Mars Hill meeting proposes new ambulance service in face of cuts
MARS HILL, Maine — More than a hundred residents of Blaine, Bridgewater and Mars Hill packed into a meeting Wednesday night proposing the creation of a new quasi-municipal ambulance service that would serve the towns beginning in April.
Property tax increases would fund the Central Aroostook Ambulance Service and ensure that each community had proper ambulance coverage after Northern Light Medical Transport leaves in April.
Over the last few months, the proposal has been crafted by an unnamed committee primarily consisting of local officials from across the three communities, including town managers and selectboard chairmen. Chairman of the Blaine Board of Selectmen, Kevin Grass, acted as a spokesman for the collective throughout the meeting.
The proposed service would cost about $375,000 in its first year, split equally between Blaine, Bridgewater and Mars Hill at $125,000 each. In the following years, funding will come from each town on a per capita basis, at an expected rate of $25 per person.
Grass emphasized that it compelled each town to work as one to strengthen the safety of their respective communities.
“We need to start working together on some of this stuff,” Grass said. “We are not going to be here if we can’t afford to live here.”
In the proposal, each of the three town’s respective select boards would appoint two members apiece on a board of directors that would govern the service.
Grass guided the audience through the proposals, taking questions throughout from residents who saw the issue as life or death. When he asked the audience if they supported the creation of the service at the close of the meeting, the room filled with raised hands.
The proposal for a quasi-municipal service is the latest development in a saga that has rocked Mars Hill and surrounding communities since August.
In April 2019, Bridgewater, Blaine and Mars Hill signed a contract with Northern Light Medical Transport that provided coverage to those areas until 2024. However, on Aug. 21, Northern Light utilized an opt-out clause to inform the three communities that they would be ceasing operations on Dec. 31.
At the time, Northern Light A.R. Gould Hospital President Greg LaFrancois said there had not been a sufficient number of calls to maintain operations in the region. Many towns, including Wade, Washburn and Fort Fairfield, had already dropped the service in favor of coverage from the Presque Isle and Caribou Fire Departments.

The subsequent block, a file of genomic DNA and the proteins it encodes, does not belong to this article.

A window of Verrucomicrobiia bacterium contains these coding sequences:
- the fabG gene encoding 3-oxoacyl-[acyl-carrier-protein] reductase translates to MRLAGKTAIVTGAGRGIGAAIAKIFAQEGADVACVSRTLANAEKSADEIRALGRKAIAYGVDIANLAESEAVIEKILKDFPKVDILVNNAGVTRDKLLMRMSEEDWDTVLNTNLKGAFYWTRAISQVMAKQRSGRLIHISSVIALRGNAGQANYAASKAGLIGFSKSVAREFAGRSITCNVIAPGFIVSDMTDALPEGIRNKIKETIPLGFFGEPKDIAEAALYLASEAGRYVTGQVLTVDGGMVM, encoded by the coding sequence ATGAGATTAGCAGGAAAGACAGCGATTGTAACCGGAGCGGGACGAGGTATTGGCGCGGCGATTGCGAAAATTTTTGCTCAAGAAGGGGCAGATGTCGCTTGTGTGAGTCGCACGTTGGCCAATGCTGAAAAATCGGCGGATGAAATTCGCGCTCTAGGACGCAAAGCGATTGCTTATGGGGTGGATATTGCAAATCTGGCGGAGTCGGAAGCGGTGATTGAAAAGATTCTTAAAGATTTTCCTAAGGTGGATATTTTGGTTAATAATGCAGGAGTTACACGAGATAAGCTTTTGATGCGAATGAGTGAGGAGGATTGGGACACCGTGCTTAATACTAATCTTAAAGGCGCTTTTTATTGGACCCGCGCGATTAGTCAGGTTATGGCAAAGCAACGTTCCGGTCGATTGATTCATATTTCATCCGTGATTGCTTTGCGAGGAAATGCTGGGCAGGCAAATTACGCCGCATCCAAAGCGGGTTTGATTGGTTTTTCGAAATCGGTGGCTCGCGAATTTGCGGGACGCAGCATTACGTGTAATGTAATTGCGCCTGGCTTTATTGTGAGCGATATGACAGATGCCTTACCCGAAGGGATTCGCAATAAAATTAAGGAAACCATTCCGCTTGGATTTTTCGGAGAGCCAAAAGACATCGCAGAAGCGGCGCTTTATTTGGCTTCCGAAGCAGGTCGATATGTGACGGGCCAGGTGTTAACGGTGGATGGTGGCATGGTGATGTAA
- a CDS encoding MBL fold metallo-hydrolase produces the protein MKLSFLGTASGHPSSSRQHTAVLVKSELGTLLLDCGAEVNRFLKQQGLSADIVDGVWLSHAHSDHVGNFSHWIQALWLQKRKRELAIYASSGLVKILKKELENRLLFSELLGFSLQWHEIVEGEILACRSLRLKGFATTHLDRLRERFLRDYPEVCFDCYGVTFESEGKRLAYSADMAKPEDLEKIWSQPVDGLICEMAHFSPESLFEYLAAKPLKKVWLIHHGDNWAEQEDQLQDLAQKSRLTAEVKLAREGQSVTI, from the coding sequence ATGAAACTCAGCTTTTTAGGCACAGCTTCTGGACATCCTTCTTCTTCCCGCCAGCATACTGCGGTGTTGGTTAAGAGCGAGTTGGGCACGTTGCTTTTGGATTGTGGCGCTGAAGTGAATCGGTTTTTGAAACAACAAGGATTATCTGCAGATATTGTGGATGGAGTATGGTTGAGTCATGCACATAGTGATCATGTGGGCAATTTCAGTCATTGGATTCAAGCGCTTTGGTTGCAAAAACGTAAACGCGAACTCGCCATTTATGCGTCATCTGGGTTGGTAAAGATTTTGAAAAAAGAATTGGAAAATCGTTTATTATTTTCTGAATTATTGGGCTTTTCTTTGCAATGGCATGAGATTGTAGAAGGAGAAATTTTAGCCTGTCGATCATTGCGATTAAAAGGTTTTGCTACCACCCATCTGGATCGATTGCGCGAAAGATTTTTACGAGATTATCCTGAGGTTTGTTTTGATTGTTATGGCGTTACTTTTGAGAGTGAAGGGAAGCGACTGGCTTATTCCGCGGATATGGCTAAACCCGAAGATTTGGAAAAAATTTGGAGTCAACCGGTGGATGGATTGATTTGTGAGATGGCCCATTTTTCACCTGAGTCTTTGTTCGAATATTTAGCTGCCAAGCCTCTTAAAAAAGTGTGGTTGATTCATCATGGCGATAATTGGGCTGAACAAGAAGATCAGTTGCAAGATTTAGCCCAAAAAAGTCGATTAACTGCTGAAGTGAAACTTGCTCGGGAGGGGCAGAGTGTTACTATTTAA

The committee challenged the decision to halt operations in December, saying that Northern Light had violated the contract by failing to give the required 240-day notice.
After negotiations, Northern Light agreed to cover Mars Hill and the surrounding communities from Jan. 1 to April 19 of 2020. However, during that period, they will be based in Presque Isle.
If no ambulance service is found by April 20, Grass said residents of these communities will be at the mercy of the Aroostook County Sheriff’s Office, who will be able to send ambulances from nearby communities. Yet, this is too precarious a situation for many.
“No one technically has to serve them, because we will have no contract,” Grass said.
The new service would require an increase in property taxes in each of the three towns. To pay for the first year, Blaine would increase its mill rate by 0.75, meaning residents will have to pay $75 more dollars for every $100,000 of valuation. Bridgewater’s rate would also be raised by 0.75, while Mars Hill would see a slightly lower mill rate increase of 0.5.
Blaine and Bridgewater both plan on having referendums on the matter in January. But because of bylaws concerning election notification, Mars Hill’s proposal is currently set for March.
After approval from each of the towns, the group plans to bring their quasi-municipal ambulance service proposal to Augusta for approval by the Maine State Legislature. He said Sen. Mike Carpenter, D-Houlton, intended to introduce a bill in January.
Jebb Shaw of Mars Hill said that he was drawn to the meeting because of the impact slow response times could have on his family. From his time working as a firefighter, he knows even minutes can make a difference in the quest to save a life.
“I have a wife, kids and a family,” Shaw said. “When they need an ambulance, I want to have one there.”